The GROUP and the SELF
What is the Genetic Risk and Outcome Psychosis (G.R.O.U.P.)? And how did it help your research?
Basically, the G.R.O.U.P. research provided most of my results. It is a big naturalistic follow-up study about psychosis in the Netherlands. Patients, their siblings and parents, and healthy controls are followed over six years, and data is measured every three years, which allows a great insight into the disease development (see figures below).
Why did you decide to create the SELF (Self-Experience Lifetime Frequency Scale) questionnaire?
The SELF is based on the current psychotic disorders’ diagnostic tools, but allow us to quickly address both the prevalence and severity of twelve symptoms in large amounts of volunteers. This was just too complicated with the current existent questionnaires. With the SELF, we are able to diagnose whether somebody suffers from self-disturbance, but the SELF cannot be used to classify the self-disturbance.
What future research do you suggest?
I would like to compare the different existent tests and determine which one is the best to classify self-disturbance. In addition, since other studies show that people with self-disturbance process information differently, I would like to investigate whether this influences patients’ social behavior.
Henriëtte (also known as Jet) is a vivid and people-oriented person. She successfully defended her thesis ‘On heterogeneity and self-disturbance in psychotic disorders’. After her masters in clinical psychology, she became a diagnostic specialist at Jellinek youth clinic, where she performed psychological tests in patients. In 2011, she joined the Genetic Risk and Outcome Psychosis (G.R.O.U.P.) and started her PhD-project, which was led by Lieuwe de Haan.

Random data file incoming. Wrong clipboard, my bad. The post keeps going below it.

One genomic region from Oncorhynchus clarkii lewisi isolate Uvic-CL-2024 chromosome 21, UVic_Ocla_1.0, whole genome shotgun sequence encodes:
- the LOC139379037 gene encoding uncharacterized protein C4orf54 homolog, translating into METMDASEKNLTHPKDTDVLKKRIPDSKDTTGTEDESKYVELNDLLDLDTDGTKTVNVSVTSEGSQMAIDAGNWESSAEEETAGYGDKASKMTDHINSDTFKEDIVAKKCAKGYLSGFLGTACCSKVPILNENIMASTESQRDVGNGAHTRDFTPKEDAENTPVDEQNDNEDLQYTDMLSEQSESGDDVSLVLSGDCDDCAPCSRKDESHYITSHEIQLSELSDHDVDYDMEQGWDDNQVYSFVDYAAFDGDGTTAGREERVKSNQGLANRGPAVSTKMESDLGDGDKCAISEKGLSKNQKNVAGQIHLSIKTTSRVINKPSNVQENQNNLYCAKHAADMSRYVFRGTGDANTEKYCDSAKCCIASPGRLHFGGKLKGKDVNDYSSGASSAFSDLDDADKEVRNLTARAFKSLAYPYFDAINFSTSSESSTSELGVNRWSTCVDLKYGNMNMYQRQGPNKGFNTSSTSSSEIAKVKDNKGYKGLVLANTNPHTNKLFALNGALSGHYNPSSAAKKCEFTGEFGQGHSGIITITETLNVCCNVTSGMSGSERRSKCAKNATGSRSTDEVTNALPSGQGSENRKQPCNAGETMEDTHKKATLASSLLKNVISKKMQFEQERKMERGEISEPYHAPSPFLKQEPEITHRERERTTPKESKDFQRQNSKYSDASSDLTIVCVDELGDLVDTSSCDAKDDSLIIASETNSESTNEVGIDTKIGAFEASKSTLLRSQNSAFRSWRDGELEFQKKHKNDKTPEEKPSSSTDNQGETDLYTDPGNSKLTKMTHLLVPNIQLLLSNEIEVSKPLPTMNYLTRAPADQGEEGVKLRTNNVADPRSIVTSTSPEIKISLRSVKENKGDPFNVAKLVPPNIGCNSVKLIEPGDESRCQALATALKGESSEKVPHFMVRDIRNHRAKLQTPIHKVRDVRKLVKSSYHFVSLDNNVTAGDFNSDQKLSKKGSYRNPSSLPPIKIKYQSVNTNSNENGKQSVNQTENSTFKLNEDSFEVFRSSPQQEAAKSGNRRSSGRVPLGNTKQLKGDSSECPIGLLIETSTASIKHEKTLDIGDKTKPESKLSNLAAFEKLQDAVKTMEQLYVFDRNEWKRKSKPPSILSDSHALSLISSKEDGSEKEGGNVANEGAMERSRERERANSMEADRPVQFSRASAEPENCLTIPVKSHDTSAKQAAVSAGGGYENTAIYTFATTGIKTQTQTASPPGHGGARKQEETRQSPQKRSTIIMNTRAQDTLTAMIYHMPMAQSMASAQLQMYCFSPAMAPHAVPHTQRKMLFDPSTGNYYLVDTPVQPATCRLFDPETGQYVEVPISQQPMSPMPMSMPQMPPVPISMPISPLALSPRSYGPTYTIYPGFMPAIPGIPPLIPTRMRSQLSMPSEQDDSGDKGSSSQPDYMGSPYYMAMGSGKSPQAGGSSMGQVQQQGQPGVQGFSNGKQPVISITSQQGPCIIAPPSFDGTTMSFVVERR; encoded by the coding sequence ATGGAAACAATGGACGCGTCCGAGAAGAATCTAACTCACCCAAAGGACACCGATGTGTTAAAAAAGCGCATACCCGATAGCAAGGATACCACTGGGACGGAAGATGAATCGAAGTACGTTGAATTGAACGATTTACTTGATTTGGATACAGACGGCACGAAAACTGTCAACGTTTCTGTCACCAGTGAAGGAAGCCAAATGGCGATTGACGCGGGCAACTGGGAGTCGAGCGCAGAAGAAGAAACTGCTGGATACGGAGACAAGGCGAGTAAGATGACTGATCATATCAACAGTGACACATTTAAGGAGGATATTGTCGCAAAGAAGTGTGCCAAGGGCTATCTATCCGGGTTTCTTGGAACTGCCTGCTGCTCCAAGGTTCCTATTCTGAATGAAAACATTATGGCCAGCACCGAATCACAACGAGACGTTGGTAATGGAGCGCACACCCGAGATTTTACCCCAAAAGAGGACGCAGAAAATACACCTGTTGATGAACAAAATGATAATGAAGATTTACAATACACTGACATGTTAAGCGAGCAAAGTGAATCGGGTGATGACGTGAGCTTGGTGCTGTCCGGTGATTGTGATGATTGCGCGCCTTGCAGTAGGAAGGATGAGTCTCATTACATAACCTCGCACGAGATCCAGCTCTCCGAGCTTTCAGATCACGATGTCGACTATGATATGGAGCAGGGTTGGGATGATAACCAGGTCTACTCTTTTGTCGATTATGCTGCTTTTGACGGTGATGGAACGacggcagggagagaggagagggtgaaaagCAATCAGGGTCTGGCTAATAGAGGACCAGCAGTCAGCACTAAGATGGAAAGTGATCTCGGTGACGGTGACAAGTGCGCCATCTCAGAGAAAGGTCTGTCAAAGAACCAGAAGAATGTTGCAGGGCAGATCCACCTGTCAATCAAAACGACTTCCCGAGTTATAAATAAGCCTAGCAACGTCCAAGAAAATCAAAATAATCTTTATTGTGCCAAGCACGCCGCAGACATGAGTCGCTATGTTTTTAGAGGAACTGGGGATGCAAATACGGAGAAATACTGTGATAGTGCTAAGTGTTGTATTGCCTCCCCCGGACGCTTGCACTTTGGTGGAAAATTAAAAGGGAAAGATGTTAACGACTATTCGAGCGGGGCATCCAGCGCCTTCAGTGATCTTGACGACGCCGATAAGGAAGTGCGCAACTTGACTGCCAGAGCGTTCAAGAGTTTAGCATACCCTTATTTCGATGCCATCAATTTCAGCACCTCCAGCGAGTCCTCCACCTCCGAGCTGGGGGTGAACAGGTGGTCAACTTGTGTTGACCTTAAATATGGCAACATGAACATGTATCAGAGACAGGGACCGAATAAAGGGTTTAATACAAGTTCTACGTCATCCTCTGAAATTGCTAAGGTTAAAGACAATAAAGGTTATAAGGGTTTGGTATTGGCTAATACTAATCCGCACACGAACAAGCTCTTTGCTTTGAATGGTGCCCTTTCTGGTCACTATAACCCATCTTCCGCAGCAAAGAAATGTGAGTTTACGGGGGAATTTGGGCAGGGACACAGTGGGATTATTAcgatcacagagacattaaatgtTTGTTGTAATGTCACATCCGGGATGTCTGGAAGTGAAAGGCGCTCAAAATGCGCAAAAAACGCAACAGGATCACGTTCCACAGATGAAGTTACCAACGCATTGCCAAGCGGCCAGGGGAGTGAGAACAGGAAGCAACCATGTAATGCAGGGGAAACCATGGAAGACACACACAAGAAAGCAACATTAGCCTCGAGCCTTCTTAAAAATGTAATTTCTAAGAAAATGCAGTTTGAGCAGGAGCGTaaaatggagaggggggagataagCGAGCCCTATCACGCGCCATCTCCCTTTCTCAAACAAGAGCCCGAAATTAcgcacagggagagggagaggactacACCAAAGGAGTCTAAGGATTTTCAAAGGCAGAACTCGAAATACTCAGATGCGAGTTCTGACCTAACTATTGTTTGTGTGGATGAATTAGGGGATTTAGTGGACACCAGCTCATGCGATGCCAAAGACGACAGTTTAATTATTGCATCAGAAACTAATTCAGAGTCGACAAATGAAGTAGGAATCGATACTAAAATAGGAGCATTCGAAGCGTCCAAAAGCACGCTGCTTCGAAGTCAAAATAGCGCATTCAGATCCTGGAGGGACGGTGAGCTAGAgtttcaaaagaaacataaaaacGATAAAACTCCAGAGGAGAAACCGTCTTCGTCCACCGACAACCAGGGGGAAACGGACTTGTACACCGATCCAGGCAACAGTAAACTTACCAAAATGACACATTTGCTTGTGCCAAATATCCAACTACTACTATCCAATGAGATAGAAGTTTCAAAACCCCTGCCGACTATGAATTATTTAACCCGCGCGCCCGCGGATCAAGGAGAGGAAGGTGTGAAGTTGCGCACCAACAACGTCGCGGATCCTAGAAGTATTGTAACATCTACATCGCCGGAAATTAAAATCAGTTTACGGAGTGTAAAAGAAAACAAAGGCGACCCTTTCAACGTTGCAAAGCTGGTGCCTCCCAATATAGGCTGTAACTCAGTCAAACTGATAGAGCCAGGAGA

Heering, H., van Haren, N., & Derks, E. (2013). A two-factor structure of first rank symptoms in patients with a psychotic disorder Schizophrenia Research, 147 (2-3), 269-274 DOI: 10.1016/j.schres.2013.04.032
Heering, H., Koevoets, G., Koenders, L., Machielsen, M., Meijer, C., Kubota, M., de Nijs, J., Cahn, W., Hulshoff Pol, H., de Haan, L., Kahn, R., & van Haren, N. (2015). Structural MRI Differences between Patients with and without First Rank Symptoms: A Delusion? Frontiers in Psychiatry, 6 DOI: 10.3389/fpsyt.2015.00107
Nelson B, Whitford TJ, Lavoie S, & Sass LA (2014). What are the neurocognitive correlates of basic self-disturbance in schizophrenia? Integrating phenomenology and neurocognition: Part 2 (aberrant salience). Schizophrenia research, 152 (1), 20-7 PMID: 23863772
Perälä, J., Suvisaari, J., Saarni, S., Kuoppasalmi, K., Isometsä, E., Pirkola, S., Partonen, T., Tuulio-Henriksson, A., Hintikka, J., Kieseppä, T., Härkänen, T., Koskinen, S., & Lönnqvist, J. (2007). Lifetime Prevalence of Psychotic and Bipolar I Disorders in a General Population Archives of General Psychiatry, 64 (1) DOI: 10.1001/archpsyc.64.1.19
Heering H.D., Janssens M., Boyette L-L., Van Haren N.E.M., Lataster T. and GROUP Investigators (Submitted for publication). Persistance of symptoms associated with functional outcome in non-affective psychotic disorders: a longitudinal study.
Heering H.D., Van Haren N.E.M., Meijer C.J., Myin-Germeys I., Van Os J. and De Haan L. (Submitted for publication). Social functioning in patients with a psychotic disorders.
Heering H.D., Goedhart S. and GROUP Investigators (Submitted for publication). Disturbed experience of self: psychometric analysis of the SELF Experience Lifetime Frequency scale (SELF).